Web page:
“Bartleby, the Scrivener”: the pure text, and the annotated versions

I will address the two annotated versions of “Bartleby, the Scrivener” separately.

Genius:

I don’t mean to be too harsh or cynical, but this annotated version of the story was almost unreadable for me. First of all, I was constantly taken out of the story due to the constant annotations. If this was the first and only time I had read this story, then I am pretty sure I would have walked away from my computer with no understanding of this great short story. The most infuriating parts were the “memes” and videos. The whole story seemed like it was being annotated by a bunch of stoned teenagers in the ninth grade. I also didn’t care for the “upvote” system. Voting up or down is often very useful on the internet, but in this case, the annotations with the most upvotes were basically the ones with references to the television show “The Office” (a good show by the way). There may have been a few decent annotations in this version. However, I was utterly distracted.¬†Luckily I read this version last.

Now that my rant is concluded I will move on to the next annotation.

Slate:

This was far superior to the Genius version of the story. Upon reflection, I believe there were two main reasons. First, it was annotated by one author. Second, the annotations were less frequent. I will address these two points individually.

Having one person annotate the story made it a succinct experience. It seemed that the annotator, Andrew Kahn, was engaged with the text, and he had a strong understanding of it. The other side of the coin is the “Genius” annotation. This version seemed like I had the whole internet shouting at me while I was trying to read the story. Having one person do the annotations also comes with some problems, but I will address that a bit later.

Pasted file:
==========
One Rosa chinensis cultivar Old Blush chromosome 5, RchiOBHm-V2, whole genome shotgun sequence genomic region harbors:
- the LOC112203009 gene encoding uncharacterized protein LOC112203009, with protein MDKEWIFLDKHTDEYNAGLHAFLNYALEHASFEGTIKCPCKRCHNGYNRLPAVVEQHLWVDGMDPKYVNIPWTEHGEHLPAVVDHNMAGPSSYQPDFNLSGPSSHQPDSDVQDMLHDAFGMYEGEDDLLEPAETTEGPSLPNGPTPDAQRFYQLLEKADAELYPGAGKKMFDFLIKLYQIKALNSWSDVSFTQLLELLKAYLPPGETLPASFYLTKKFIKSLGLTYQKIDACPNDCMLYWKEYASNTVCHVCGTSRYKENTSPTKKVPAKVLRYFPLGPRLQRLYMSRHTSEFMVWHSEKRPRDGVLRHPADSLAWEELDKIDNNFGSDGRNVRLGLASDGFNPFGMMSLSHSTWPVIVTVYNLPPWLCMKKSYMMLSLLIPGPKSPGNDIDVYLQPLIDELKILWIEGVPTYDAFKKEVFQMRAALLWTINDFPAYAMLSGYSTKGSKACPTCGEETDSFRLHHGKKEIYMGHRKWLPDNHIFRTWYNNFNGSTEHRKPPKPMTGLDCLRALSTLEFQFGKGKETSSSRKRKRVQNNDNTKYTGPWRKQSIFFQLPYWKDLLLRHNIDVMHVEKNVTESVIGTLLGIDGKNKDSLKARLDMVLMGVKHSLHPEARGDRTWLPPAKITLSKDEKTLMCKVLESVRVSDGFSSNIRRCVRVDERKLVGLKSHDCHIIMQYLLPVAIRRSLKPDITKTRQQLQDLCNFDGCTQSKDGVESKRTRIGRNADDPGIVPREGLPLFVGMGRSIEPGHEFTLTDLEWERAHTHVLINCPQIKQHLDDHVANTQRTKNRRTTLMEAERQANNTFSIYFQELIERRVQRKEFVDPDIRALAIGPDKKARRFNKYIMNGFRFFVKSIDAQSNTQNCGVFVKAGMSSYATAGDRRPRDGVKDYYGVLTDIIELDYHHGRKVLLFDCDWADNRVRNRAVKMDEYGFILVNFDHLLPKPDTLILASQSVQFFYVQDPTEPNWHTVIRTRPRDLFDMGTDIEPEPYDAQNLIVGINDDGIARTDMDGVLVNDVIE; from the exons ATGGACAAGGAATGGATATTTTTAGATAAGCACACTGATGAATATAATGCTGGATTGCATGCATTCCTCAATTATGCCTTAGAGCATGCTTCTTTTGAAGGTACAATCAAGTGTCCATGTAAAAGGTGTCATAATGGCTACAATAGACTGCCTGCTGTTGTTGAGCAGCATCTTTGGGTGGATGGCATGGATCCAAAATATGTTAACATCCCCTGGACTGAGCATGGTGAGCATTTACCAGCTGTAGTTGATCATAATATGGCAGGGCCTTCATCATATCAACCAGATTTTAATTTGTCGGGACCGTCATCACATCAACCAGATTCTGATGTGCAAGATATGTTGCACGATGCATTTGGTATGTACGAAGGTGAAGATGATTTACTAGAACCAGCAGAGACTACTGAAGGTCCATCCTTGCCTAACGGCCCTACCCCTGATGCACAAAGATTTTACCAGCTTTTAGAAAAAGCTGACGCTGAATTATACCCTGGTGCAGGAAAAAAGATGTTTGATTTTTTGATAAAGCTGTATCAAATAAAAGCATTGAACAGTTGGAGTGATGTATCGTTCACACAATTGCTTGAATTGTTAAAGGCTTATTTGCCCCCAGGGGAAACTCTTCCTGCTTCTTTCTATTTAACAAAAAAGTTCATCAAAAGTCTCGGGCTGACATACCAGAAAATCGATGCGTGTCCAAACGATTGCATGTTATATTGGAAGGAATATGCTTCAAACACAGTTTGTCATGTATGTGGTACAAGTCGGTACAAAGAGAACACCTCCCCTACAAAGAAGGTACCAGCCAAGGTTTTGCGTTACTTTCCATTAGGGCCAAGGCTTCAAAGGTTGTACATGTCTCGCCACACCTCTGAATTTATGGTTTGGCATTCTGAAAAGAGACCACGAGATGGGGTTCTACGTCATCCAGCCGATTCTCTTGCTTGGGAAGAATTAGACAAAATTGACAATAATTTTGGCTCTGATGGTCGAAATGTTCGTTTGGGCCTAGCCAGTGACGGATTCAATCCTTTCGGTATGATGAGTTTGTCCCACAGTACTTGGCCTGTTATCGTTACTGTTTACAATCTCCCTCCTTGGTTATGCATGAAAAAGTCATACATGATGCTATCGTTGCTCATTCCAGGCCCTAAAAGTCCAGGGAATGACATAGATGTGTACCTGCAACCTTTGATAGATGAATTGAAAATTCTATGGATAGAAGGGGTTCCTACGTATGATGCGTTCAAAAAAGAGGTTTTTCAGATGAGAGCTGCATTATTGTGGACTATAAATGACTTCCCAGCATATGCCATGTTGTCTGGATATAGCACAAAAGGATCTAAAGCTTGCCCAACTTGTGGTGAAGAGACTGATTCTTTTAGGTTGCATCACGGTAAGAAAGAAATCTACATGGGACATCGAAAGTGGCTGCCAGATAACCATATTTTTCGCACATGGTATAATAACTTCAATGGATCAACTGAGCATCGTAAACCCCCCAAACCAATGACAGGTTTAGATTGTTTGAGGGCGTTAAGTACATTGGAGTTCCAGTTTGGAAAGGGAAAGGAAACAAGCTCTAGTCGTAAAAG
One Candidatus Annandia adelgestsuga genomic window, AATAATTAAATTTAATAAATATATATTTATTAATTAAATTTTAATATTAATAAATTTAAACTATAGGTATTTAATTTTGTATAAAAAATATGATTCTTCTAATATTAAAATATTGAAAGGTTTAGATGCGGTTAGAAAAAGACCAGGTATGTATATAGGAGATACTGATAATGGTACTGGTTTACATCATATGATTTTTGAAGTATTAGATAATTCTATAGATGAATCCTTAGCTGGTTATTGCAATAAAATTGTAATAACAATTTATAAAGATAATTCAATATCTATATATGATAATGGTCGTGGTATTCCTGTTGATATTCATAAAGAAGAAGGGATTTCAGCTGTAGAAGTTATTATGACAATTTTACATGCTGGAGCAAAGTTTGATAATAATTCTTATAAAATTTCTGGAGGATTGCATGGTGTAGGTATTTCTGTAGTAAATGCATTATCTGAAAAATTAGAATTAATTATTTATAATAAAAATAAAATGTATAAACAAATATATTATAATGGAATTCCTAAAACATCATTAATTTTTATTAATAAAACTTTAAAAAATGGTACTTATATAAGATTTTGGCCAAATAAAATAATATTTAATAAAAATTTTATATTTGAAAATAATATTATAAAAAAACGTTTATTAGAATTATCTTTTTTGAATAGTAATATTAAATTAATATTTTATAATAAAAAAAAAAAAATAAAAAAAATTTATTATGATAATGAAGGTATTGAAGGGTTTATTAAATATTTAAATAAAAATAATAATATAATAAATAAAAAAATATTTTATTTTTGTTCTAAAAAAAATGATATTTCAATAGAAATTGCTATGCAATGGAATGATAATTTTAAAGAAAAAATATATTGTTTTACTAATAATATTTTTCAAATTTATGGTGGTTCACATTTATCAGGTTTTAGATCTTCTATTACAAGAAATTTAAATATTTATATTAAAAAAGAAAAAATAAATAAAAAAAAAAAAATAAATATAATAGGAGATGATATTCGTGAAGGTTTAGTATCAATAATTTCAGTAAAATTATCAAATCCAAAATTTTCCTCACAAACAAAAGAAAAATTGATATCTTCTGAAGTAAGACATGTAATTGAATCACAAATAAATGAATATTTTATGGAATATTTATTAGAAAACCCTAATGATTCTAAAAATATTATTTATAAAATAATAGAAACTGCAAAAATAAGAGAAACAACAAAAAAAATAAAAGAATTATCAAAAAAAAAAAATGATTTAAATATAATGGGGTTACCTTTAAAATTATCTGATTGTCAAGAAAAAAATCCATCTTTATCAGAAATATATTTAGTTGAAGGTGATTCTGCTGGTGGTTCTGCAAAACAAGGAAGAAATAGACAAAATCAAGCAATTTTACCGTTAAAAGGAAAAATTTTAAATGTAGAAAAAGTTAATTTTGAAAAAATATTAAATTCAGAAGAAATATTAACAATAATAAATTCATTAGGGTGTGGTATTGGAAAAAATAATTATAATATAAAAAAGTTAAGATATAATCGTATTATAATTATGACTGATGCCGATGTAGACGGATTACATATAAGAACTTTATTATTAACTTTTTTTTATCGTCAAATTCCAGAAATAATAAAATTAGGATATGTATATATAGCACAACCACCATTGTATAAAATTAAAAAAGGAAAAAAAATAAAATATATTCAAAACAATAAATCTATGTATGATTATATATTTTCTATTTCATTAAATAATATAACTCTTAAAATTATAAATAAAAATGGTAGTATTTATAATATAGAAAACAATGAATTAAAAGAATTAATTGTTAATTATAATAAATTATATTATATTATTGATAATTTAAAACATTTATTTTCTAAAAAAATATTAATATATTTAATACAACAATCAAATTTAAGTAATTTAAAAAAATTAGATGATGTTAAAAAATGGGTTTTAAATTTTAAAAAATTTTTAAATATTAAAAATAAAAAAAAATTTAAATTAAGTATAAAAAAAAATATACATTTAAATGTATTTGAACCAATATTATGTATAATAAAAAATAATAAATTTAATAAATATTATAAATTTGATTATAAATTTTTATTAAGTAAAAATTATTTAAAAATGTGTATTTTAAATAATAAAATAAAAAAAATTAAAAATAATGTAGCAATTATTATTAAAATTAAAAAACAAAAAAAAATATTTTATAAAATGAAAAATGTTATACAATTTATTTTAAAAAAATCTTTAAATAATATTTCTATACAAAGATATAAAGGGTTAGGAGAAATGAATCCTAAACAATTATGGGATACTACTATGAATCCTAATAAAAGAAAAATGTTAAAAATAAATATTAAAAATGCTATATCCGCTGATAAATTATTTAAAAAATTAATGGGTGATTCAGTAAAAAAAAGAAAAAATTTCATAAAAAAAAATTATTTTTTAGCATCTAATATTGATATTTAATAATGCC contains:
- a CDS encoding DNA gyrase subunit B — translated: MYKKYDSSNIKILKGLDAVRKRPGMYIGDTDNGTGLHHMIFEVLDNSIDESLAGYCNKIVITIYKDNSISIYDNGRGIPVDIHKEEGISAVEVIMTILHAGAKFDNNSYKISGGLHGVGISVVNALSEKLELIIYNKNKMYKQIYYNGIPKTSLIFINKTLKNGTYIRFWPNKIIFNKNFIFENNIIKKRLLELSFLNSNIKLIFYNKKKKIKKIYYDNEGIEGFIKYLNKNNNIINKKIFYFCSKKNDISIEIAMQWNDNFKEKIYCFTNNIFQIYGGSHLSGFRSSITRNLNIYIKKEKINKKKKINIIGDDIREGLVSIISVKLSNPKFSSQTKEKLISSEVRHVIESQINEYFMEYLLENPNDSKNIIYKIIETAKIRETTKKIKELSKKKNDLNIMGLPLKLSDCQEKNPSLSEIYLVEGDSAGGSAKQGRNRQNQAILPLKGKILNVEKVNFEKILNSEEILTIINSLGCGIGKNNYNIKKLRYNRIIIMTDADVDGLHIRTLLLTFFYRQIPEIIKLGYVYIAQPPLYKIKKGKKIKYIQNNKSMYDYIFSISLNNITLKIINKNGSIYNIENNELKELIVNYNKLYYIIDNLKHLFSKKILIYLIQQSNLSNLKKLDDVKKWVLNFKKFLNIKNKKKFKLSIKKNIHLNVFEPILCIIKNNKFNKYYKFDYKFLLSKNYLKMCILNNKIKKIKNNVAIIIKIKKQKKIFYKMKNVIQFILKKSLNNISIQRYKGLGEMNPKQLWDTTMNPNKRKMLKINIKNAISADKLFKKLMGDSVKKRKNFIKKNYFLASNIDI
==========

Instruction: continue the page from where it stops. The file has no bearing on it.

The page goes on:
The second reason why I prefer this version is that Khan used the annotations sparingly. Spices are important for making a delicious meal, but one ruins the whole dish if they throw too much of every spice in there. The primary focus should always be “Bartleby, the Scrivener”. Furthermore, Khan used scholarly articles to show his train of thought (as opposed to the Genius version where people just Googled images they thought were funny). Whether or not I agreed with some of the essays he referenced, at least they were written by more trusted sources.

As I mentioned before, I have a few criticisms as well. These are more general¬†and could be said about literature criticism overall. When I read a text, especially for the first time, I think it is important to go in there without any preconceptions about the story. As soon as a critic says what they think something “means”, that will always be somewhere in my mind. It taints the purity of the text. This does not mean I think that no one should ever read into what people write about texts. There is certainly a place for this, and discussion is important to shed light on points that I could never have thought of. I suppose I think that it is more important to read the “pure” text the first time. Afterwards, it can be useful to see annotations and read essays on the text.

I think everyone should read the unforgettable short story “Bartleby, the Scrivener”. Just never, ever, the Genius’ annotated version for the first time.